The decision to refuse consular access to Kulbhushan Jadhav came a day after Pakistan announced to downgrade bilateral ties with India. (File photo)
Pakistan has rejected India's demand for "unimpeded consular access" to Kulbhushan Jadhav, a day after downgrading diplomatic ties with India over the latter's "unilateral" decision to strip Jammu and Kashmir of special status and bifurcate in two Union Territoris (UTs). According to a report published in The Hindustan Times, talks on consular access for Kulbhushan Jadhav "have ended as of now".
On July 17, the International Court of Justice (ICJ) had directed Pakistan to grant India consular access to its citizen Kulbhushan Jadhav, a former Indian Navy officer, who is facing death penalty in Pakistan on the charges of terror and spying.The ICJ had ruled that by not allowing India to communicate with Jadhav, Pakistan vioalted the Vienna Convention on Consular Relations.
Following the ICJ's decision, Pakistan had agreed to grant India access to Kulbhashan Jadhav with conditions that its officials will be present during the meeting, which will also be recorded on tape. However, India rejected Pakistan's offer and demanded uninterrupted consular access to Jadhav "in an environment free from the fear of intimidation and reprisal".
The decision to refuse consular access to Kulbhushan Jadhav came a day after Pakistan announced several deplomatic measures in protest against India's "unilateral" decision on Kashmir.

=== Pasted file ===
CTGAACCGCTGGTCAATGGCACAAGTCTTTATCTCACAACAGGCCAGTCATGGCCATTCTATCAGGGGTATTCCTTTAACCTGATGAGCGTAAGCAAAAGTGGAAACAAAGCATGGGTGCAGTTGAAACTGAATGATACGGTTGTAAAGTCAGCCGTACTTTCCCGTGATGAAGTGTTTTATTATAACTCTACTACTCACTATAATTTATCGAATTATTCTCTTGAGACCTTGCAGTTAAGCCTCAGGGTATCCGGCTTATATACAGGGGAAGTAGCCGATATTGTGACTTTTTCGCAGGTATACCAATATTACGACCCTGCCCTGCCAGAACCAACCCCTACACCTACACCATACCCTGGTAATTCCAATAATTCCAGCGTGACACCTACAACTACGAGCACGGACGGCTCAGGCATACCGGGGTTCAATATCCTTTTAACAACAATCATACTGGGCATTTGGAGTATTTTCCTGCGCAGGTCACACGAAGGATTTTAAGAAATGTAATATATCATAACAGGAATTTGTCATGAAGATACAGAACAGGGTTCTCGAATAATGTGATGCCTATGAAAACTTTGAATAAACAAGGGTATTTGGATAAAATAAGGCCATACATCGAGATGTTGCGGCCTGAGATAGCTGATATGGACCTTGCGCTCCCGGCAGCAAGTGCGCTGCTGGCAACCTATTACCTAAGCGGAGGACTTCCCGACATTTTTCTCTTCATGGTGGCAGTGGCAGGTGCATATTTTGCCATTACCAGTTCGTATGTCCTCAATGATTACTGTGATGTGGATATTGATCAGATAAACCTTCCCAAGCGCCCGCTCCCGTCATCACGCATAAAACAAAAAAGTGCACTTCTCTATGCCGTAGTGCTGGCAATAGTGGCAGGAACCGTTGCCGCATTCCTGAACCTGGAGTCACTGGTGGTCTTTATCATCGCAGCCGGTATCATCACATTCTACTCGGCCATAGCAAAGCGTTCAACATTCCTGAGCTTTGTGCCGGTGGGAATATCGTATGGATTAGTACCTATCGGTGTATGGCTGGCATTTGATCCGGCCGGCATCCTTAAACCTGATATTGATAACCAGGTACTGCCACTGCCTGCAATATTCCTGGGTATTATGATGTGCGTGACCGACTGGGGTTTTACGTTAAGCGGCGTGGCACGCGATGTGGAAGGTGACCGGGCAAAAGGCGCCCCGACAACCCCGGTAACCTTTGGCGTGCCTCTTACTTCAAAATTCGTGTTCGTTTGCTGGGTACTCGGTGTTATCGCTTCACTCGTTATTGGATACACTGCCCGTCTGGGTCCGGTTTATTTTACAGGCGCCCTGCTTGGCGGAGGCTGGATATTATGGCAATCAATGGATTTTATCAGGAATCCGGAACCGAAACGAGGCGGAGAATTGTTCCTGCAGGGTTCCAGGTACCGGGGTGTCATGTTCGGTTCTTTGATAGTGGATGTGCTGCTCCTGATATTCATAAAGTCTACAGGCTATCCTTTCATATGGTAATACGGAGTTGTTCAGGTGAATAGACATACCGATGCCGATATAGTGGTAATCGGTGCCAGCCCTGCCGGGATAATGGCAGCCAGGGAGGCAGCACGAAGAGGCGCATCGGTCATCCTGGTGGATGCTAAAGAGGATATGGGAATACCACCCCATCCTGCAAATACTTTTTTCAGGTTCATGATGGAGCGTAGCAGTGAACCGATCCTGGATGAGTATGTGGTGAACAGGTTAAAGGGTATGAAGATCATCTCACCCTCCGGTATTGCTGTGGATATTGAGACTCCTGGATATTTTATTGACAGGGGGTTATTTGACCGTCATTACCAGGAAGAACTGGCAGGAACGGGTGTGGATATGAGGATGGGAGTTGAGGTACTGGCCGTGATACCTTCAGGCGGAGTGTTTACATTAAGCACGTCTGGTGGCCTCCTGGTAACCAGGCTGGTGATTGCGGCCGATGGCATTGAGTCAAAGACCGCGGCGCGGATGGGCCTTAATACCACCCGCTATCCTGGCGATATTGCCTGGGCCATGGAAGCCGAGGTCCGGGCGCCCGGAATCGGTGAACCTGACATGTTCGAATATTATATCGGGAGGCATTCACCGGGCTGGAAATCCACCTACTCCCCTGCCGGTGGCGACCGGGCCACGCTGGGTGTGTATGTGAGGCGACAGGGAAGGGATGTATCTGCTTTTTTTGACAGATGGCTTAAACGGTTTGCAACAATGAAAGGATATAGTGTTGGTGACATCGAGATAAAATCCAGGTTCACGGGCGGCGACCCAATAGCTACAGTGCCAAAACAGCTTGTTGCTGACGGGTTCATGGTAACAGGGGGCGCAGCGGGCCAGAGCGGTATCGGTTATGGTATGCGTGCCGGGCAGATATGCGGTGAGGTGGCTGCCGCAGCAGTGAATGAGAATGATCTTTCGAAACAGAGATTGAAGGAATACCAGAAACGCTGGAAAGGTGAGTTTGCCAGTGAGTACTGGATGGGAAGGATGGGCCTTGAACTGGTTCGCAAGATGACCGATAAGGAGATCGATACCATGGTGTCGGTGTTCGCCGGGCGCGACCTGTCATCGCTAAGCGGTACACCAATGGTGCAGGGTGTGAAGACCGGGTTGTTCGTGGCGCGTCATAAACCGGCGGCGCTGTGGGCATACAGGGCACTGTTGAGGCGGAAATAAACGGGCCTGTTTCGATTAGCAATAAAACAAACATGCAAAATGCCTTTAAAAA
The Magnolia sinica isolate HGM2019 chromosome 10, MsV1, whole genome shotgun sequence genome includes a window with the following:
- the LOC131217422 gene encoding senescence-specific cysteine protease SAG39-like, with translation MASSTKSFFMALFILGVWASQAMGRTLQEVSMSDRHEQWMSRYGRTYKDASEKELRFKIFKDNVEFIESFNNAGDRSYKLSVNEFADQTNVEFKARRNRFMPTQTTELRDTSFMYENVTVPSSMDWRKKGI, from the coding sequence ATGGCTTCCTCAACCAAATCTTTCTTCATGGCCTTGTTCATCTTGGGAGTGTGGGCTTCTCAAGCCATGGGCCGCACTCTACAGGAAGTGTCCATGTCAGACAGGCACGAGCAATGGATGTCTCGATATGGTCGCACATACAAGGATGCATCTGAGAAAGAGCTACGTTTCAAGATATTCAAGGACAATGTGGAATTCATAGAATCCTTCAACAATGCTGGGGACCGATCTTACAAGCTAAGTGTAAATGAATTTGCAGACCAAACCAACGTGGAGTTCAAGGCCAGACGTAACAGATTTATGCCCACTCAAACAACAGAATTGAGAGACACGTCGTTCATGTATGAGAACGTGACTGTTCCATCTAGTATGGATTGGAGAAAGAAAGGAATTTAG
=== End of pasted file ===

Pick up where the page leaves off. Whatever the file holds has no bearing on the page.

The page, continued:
Pakistan had Wednesday announced to downgrade diplomatic ties with India and suspended bilateral trade. At the National Security Committee meeting, chaired by Pakistan Prime Minister Imran Khan, it was also decided to recall Pakistani High Commissioner to New Delhi.
The decision from Pakistan came in response to India's move to remove part of Article 370 of the Indian Constitution that gave Jammu and Kashmir a significant automony. The central government also devided the state in two Union Territories (UTs) - Jammu and Kashmir with its own legislature like Delhi and Ladakh without legislature like Chandigarh.
Pakistan, which illegaly occupied a part of Jammu and Kashmir in 1947 when the state's ruler decided to join India after Independence and claims all of it, had condemned and rejected the Indian government's decision and vowed to exercise "all possible options" to counter India's "illegal" and "unilateral" step.